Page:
“It’s the most wonderful time of the year,” the old song says. It is funny, but when you are out shopping, it certainly doesn’t seem like it. “So, don’t wait until the 23rd,” I can hear you saying. I didn’t. I went out on the 22nd this year. I am not sure why, I just noticed A LOT of really stressed out people. There was one woman in Penney’s who looked like she hadn’t slept in a month, on the verge of tears, loudly telling someone on the the other end of the phone, “I just hate Christmas”.
I’m often that guy. The consumerism of the season completely overwhelms me, and I forget that there is a lot of happiness and joy to be found in the magic of Christmas. My own son is nearing his 22nd birthday. There isn’t excitement about presents and waking up early and putting out cookies and carrots for our midnight visitors. I do, however, have lots of little nieces and nephews that I can live the joy through, if I look.
As I type, I am watching a news TV show that just announced that Kohl’s had been over for over 100 straight hours. There was all sorts of hullabaloo when the Galleria Mall in Buffalo announced it would be open on Thanksgiving Day, and it leaked that the mall would fine stores that did not open that day. It’s easy to get lost in the bad parts of Christmas, and it’s often difficult to find the joy through all of the noise.
This year, we tried something different and it helped revive the season for me. There is a strong belief in our family that we are very fortunate in life. We survived some really bad things in life, and even in the past 5-6 years when the economy left some casualties in the form of people losing jobs or being economically ruined, we were spared all of that.
Each year, my wife Linda volunteers through her company at St. Luke’s Mission of Mercy, a local mission that serves the abject poor and the homeless. Each year our family also participates in a gift exchange. We are a large and close family, so it would be impossible to buy for everyone. A gift exchange makes sense.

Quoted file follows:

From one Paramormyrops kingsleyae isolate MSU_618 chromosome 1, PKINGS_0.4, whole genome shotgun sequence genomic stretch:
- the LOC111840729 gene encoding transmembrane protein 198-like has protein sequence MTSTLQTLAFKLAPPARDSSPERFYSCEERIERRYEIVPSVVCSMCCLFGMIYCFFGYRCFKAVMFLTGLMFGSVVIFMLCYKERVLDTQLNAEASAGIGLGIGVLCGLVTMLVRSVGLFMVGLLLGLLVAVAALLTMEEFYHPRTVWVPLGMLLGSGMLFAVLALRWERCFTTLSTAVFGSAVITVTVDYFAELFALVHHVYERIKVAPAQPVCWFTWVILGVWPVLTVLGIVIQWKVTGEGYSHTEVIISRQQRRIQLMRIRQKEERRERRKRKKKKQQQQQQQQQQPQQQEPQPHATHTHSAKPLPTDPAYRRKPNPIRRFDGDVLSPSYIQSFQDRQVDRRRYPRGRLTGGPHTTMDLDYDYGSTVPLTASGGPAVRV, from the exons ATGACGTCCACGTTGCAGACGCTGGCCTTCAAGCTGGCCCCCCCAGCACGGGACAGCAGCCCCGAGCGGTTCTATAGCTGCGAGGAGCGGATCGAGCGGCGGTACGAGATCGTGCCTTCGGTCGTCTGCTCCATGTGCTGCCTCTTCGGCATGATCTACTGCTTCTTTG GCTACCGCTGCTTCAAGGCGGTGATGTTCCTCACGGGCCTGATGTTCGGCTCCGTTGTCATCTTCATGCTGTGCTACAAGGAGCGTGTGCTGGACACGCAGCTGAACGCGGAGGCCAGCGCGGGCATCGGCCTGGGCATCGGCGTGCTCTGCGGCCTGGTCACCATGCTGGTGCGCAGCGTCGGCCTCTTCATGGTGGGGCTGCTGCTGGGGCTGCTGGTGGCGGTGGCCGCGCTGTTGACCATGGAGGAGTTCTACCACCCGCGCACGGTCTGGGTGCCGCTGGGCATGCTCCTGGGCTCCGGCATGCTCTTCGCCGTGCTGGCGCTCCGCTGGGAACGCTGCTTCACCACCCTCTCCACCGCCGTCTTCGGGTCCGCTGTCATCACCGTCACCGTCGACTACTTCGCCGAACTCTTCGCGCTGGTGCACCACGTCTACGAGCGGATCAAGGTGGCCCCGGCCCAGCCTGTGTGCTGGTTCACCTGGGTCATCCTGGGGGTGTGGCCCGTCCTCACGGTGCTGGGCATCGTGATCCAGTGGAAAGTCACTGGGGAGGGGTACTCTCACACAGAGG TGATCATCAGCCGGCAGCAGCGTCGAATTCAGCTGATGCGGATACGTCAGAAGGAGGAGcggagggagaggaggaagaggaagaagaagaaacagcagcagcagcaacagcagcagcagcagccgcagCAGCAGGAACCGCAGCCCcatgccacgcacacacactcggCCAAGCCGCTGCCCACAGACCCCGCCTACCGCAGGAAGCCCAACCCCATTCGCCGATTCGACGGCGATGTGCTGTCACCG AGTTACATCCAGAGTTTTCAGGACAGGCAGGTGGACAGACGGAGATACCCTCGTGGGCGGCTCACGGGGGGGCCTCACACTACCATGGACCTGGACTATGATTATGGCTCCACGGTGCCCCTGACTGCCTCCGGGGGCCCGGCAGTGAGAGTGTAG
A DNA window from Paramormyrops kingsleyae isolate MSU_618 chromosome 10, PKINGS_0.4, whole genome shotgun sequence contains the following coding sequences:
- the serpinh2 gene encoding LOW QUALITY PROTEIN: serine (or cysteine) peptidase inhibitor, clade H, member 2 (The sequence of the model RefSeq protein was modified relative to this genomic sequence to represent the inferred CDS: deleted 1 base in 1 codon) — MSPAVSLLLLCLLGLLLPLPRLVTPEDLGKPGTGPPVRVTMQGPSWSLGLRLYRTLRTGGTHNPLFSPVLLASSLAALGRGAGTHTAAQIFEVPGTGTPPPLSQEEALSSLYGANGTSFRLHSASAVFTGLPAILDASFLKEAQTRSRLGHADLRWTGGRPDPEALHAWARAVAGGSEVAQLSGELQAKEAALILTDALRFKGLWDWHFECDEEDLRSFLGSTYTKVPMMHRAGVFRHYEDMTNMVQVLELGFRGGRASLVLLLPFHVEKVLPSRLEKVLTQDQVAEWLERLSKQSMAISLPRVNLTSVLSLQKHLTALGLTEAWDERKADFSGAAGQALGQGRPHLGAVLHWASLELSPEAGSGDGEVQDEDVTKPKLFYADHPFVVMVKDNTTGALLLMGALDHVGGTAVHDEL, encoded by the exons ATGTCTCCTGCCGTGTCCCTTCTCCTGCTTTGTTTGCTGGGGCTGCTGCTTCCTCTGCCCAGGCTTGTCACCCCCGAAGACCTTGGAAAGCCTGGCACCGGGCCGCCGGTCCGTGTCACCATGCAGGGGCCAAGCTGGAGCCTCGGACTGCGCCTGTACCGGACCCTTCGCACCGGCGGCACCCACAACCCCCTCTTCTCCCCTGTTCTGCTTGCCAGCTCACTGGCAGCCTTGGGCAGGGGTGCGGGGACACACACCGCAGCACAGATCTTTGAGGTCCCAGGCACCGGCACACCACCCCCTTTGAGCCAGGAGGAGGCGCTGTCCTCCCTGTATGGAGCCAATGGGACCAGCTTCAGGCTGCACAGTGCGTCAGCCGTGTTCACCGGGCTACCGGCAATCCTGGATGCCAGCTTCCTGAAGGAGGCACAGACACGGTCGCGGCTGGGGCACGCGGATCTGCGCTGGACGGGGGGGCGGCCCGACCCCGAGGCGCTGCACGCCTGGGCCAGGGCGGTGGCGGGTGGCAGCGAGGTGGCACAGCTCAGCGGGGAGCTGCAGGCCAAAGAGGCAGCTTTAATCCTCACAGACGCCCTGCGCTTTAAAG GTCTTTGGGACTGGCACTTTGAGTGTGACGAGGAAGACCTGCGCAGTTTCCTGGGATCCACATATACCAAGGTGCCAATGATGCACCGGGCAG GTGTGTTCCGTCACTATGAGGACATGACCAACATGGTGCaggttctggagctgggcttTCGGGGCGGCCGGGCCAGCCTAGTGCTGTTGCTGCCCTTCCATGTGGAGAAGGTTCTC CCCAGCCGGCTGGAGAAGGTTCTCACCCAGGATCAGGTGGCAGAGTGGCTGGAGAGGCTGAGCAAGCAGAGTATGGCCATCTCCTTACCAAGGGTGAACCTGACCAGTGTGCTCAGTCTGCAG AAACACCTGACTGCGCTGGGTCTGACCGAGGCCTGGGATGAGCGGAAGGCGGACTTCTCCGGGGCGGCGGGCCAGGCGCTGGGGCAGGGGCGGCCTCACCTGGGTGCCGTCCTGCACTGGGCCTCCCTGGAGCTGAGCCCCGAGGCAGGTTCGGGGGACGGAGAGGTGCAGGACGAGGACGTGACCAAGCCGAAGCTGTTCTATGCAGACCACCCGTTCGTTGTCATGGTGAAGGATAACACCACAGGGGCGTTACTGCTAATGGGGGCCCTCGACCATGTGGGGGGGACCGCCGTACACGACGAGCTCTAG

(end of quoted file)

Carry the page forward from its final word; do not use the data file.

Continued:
After her volunteer experience this year, Linda came home and suggested that maybe, for this year, instead of buying gifts for each other, we all take the money we would normally spend on each other and adopt a family in need this year. So, we did. We adopted a family of seven, and spent all of the money we would have spent on gifts for each other on presents for them. They provided a list of things they wanted and the list was filled with things like bedding and socks. I was touched by the self-awareness and humility in that. The shoppers in our group, of course, bought all of those things, but also found some room in the budget for some toys for the kids.
Another Christmas tradition for us, it’s been probably 10-15 years, is that we rent a limo bus, and we go Christmas Caroling. We start the evening by going to nursing homes where our family members are now living and it brings such enormous joy to the residents of the facilities. There have been people we’ve visited over the years who could not remember the names of their loved ones, or who don’t talk much at all, but who could remember the words of the carols and sing along. There has not been a year, in all of them, that I have not gotten choked up at the reaction of people to such a little thing on our part. All of the musicians in the family bring their instruments and play along. It’s awesome.
Life is full of people worse off than we are. This experiment we tried this year was filled with a double positive. It gave joy to someone, who without us, might not have had a Merry Christmas. For us it added joy, knowing that we made the world a little bit better place. We have everything we need. We have roofs over our heads, cars in our driveways, and food on our tables. We’ve got a family that is filled with love and generosity, and I know that I am proud to be a part of it.
One of the reasons that our family is in a spirit of giving is that the older generations TAUGHT us to give of ourselves. They taught us that the world doesn’t center around us. They taught us that we should be grateful for what we have, because things could always be way worse than they are. We’ve lived through some of those worse times. You have to teach younger generations the importance of generosity and community service. I truly believe it is so important to give of yourself to lead a happy life. I think it is so important, I included an entire chapter on it in my book.
Tonight, we’ll gather as a family, we’ll pray, and we’ll break bread. And that is all of the gift I need for the season. The gift of family and of love. I hope it is the same for you.
What tradition could you add to make generosity and service a part of your family holiday traditions?